When prosecuted for simple marijuana possession in Maricopa County, Hispanic people are sentenced to significantly longer jail and prisons sentences than their white and Black counterparts.
On average, more than seven people are arrested every day for marijuana possession in Phoenix alone and statewide, Black people are three times more likely to be arrested for marijuana possession than white people.
Hundreds of thousands of lives have been upended due to simple marijuana possession. The ramifications of incarceration don’t only affect the individual, but their loved ones and communities.
That’s why the ACLU of Arizona endorses Proposition 207—the Smart & Safe Act. Legalization is on the ballot this November and it is the first step voters can take to begin to repair the decades of harm that the War on Drugs policies have inflicted on people of color.
Prop 207 is the most comprehensive criminal justice reform ballot measure in Arizona history. Our state is the only state that makes first-time, simple possession of even the smallest amount of marijuana a felony offense. Prop 207 would change that by legalizing the possession of up to one ounce of marijuana and decriminalizing the possession of up to 2.5 ounces of marijuana by making it a civil infraction, like a parking ticket, for those 21 years or older.
For those under the age of 21, Prop 207 makes a first-time possession offense a civil infraction. Young people avoid potential jail time and prosecutors are prevented from saddling people with a felony conviction for simple marijuana possession.
Decriminalization is an important interim step on the road to legalizing cannabis with a focus on racial justice. It's a concrete way to begin to repair the harms of marijuana prohibition and limit the life-disrupting consequences of a marijuana arrest.
The Campaign for Smart Justice believes in reducing Arizona’s jail and prison populations by 50 percent while simultaneously challenging racism in the criminal legal system. Arresting and jailing people for simple marijuana possession does nothing to diminish Arizona’s bloated prison population. In a state where the medical care in prisons is severely lacking, we must do what we can to decarcerate and rehabilitate.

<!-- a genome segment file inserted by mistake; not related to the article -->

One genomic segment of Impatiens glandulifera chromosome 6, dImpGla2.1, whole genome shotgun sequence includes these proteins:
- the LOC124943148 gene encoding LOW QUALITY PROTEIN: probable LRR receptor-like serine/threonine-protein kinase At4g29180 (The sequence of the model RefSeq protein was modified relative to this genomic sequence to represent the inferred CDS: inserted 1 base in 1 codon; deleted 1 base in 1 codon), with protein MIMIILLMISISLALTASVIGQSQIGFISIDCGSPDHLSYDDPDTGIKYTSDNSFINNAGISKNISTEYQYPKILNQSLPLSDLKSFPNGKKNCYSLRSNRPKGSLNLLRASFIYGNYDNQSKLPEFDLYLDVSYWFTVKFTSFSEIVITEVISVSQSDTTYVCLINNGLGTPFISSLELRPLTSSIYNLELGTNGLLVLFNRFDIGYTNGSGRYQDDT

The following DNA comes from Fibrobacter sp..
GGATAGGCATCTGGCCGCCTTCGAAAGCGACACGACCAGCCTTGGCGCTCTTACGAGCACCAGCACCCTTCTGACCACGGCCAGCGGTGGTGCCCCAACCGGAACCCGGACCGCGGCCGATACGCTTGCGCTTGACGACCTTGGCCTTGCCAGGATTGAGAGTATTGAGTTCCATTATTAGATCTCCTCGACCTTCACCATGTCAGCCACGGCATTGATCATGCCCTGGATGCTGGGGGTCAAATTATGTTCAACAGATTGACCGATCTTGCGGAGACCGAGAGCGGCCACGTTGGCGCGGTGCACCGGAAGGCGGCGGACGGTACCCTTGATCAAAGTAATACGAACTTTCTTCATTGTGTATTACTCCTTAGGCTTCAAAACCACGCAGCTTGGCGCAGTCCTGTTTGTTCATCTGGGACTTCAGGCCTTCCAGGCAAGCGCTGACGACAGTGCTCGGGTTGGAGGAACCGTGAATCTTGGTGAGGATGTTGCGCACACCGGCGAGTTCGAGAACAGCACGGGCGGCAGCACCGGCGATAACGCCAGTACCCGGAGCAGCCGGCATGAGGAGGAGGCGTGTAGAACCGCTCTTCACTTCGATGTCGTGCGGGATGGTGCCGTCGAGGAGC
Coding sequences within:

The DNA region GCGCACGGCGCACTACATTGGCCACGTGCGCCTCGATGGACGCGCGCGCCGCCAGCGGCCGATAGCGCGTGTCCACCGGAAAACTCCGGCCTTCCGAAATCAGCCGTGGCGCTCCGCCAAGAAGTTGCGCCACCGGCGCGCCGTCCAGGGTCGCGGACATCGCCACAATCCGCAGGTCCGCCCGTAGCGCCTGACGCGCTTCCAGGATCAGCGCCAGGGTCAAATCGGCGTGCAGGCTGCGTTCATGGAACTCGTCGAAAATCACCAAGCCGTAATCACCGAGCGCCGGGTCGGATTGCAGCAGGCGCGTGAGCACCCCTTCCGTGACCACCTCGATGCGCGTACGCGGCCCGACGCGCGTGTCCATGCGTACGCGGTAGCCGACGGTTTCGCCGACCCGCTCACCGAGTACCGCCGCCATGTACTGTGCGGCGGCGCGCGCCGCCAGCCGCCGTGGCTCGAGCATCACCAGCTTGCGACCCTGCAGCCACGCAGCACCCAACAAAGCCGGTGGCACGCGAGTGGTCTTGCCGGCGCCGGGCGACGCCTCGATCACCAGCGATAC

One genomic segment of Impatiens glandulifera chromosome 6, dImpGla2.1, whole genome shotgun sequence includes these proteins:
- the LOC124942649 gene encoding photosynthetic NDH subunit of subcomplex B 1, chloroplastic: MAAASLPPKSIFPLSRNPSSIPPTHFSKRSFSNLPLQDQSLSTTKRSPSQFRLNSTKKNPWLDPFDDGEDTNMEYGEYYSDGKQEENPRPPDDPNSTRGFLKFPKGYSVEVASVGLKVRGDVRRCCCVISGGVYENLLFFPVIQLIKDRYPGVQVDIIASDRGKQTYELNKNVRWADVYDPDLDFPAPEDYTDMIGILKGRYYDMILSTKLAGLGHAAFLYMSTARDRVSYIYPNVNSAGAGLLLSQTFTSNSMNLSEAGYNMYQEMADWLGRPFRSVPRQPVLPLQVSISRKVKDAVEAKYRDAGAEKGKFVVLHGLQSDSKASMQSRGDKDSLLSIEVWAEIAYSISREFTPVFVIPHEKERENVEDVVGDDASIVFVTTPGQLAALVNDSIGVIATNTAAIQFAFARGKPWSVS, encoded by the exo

Prop 207 cannot undo all the damage the War on Drugs has inflicted on our state, but it moves our state forward by beginning to tackle problems we can take on today.
Prop 207 would:
- Significantly reduce the harsh penalties Arizona imposes on minors in possession. For adults at least 21 years old, Prop 207 legalizes the possession of up to one ounce of marijuana.
- Create an expungement process to allow those convicted of a past marijuana offense to have their record cleared. Prop 207 would create a multi-millionaire dollar fund to notify those eligible and assist them through the expungement process.
- Create a “Social Equity Ownership Program.” This program would promote ownership and operations of marijuana businesses by individuals from communities who have been disproportionately impacted by the previous enforcement of marijuana laws. 26 new marijuana dispensary licenses would be set aside under this program.
- Establish a “Justice Reinvestment Fund” that sets aside marijuana revenue to advance alternatives to incarceration such as restorative justice efforts, jail diversion, and workforce development “in communities disproportionately impacted by high rates of arrest and incarceration.”
We are aware of how quickly interactions with police can escalate and result in violence or death, especially when those interactions include people of color. Prop 207’s legalization and decriminalization measures can help decrease police-civilian interactions by preventing law enforcement from stopping, detaining, searching, and arresting people who fall under the 2.5-ounce threshold.
It is long past time Arizona legalized marijuana in a way that tackles racial disparities head-on. Prop 207 will do exactly that—on November 3rd, vote YES on Prop 207.
Disclaimer: The ACLU is nonprofit and nonpartisan and does not endorse any candidate or political committee.